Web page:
Tuesday, April 5, 2016

Long Term Time Lapse Project

I have an opportunity to capture a construction project over about 8 months.  I have an old Canon G11 camera that I can use to capture the time lapse sequence.  I have created a prototype enclosure that will be securely mounted on a pole at the job site and take pictures every 30 minutes or so.  I also have a couple of options on how to get the camera to trigger, but we'll cover that later.  Here is the initial design.

Basically, I used a step up adapter ring to mount to the front of the case to hold a UV filter and protect the camera and inside of the case.  The camera slides on the internal mount so that the lens extracts flush to the UV filter glass.  There is enough space left in the case to add the power adapter and physical shutter release.  The plan is to physically mount the case to the job site telephone pole using lag bolts.  This will make it semi-permanent, and locks can be added to the box to deter theft.

Parts Used:

1 x Sensei 49mm Lens to 77mm Step Up filter
1 x 77mm Pro Series UV Filter
1 x Andoer Arca Swiss Adapter Plate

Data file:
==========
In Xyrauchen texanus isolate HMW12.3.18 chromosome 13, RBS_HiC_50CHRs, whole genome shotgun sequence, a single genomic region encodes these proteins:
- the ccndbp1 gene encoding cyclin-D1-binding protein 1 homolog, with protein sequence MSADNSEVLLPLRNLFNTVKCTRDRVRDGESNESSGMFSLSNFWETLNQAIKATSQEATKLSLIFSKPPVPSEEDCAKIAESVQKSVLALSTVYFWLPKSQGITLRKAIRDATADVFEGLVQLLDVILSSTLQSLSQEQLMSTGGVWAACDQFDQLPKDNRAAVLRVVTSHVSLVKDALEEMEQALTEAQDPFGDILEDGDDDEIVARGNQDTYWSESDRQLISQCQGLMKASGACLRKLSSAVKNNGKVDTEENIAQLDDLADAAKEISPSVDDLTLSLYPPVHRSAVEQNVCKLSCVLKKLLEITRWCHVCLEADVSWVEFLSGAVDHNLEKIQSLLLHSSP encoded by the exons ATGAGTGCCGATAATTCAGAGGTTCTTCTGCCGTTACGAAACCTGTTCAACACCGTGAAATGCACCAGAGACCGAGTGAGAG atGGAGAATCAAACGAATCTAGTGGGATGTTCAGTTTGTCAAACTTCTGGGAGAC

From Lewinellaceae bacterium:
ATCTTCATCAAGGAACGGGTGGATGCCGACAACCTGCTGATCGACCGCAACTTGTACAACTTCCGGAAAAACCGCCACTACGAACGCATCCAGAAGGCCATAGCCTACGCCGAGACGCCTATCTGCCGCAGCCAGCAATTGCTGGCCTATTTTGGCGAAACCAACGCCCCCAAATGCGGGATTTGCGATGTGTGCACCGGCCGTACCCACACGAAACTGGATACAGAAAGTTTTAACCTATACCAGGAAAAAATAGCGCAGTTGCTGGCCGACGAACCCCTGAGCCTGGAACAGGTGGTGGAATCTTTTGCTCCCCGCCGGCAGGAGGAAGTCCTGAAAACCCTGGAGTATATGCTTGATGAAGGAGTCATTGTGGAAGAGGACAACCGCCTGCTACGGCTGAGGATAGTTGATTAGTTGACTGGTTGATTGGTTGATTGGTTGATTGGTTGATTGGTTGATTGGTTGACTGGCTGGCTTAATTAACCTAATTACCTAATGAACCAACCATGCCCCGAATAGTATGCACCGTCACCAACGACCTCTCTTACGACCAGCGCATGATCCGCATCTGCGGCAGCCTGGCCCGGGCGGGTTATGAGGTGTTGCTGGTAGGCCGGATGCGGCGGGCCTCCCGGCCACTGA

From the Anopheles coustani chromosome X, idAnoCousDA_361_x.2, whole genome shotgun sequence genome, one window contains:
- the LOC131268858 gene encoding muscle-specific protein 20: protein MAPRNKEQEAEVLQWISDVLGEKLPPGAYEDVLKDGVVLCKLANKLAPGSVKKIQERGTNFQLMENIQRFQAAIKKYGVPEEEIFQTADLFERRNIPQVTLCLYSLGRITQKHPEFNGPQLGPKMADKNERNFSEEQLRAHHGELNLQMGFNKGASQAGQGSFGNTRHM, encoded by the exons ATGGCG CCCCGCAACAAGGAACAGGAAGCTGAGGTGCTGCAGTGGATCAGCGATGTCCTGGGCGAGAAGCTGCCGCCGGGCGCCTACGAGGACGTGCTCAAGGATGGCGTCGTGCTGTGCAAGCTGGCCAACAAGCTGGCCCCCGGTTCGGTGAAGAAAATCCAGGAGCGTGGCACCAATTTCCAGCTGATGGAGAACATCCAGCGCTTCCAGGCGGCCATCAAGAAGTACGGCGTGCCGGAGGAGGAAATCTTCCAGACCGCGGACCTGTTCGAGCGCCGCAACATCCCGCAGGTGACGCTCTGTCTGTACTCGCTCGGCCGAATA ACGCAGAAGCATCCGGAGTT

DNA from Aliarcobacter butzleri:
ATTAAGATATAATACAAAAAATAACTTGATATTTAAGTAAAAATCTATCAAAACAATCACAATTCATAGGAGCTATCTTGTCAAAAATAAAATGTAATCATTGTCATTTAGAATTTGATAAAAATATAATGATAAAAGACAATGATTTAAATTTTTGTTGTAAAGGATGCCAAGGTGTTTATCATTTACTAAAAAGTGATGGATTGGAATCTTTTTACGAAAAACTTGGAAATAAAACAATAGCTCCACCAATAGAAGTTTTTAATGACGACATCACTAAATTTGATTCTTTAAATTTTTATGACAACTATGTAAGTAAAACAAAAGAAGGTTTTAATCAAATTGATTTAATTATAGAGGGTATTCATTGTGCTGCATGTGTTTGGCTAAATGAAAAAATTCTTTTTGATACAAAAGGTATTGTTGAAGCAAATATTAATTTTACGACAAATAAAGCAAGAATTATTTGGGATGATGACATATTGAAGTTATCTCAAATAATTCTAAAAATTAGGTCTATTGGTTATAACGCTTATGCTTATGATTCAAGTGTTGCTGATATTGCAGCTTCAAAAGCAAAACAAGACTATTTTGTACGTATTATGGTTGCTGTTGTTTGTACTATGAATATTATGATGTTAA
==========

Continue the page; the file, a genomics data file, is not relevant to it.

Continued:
1 x Arca Swiss Plate
1 x Actobotics 90 degree Hub Mount Bracket A
1 x Actobotics Large Screw Plate
4 x 6-32 Socket Head Machine Screws
2 x Machine Screws

I already have an AC adapter for the Canon G11, and they are going to install a power outlet onto the pole this case will be mounted to.

SDM, CHDK, Eye-Fi, or Physical remote???

I have to decide how I'll trigger the camera using either SDM/CHDK and a time lapse script, or a physical intervelometer. Here are the pros and cons of each:

Using a custom script with CHDK or SDM will allow me to set the timeing for triggering the shutter to anything I want, and get it to only take pictures during daylight hours.  There are some limitations with CHDK and the size of the Memory cards.  Using this method means that I cannot use the 16GB Eyefi mobi card that I have for wireless access to the pictures.  This means that I will need to remove the memory card from the camera to retrieve the images.

Using a physical shutter release means that I'll have to purchase one off Amazon, and that the images will be taken 24 hours a day.  However, I can then use an EyeFi wireless SD card and be able to get the images off the camera without having to open the box and take the memory card out.  I'm leaning towards this option.

This will be an ongoing blog post as the construction project gets moving forward!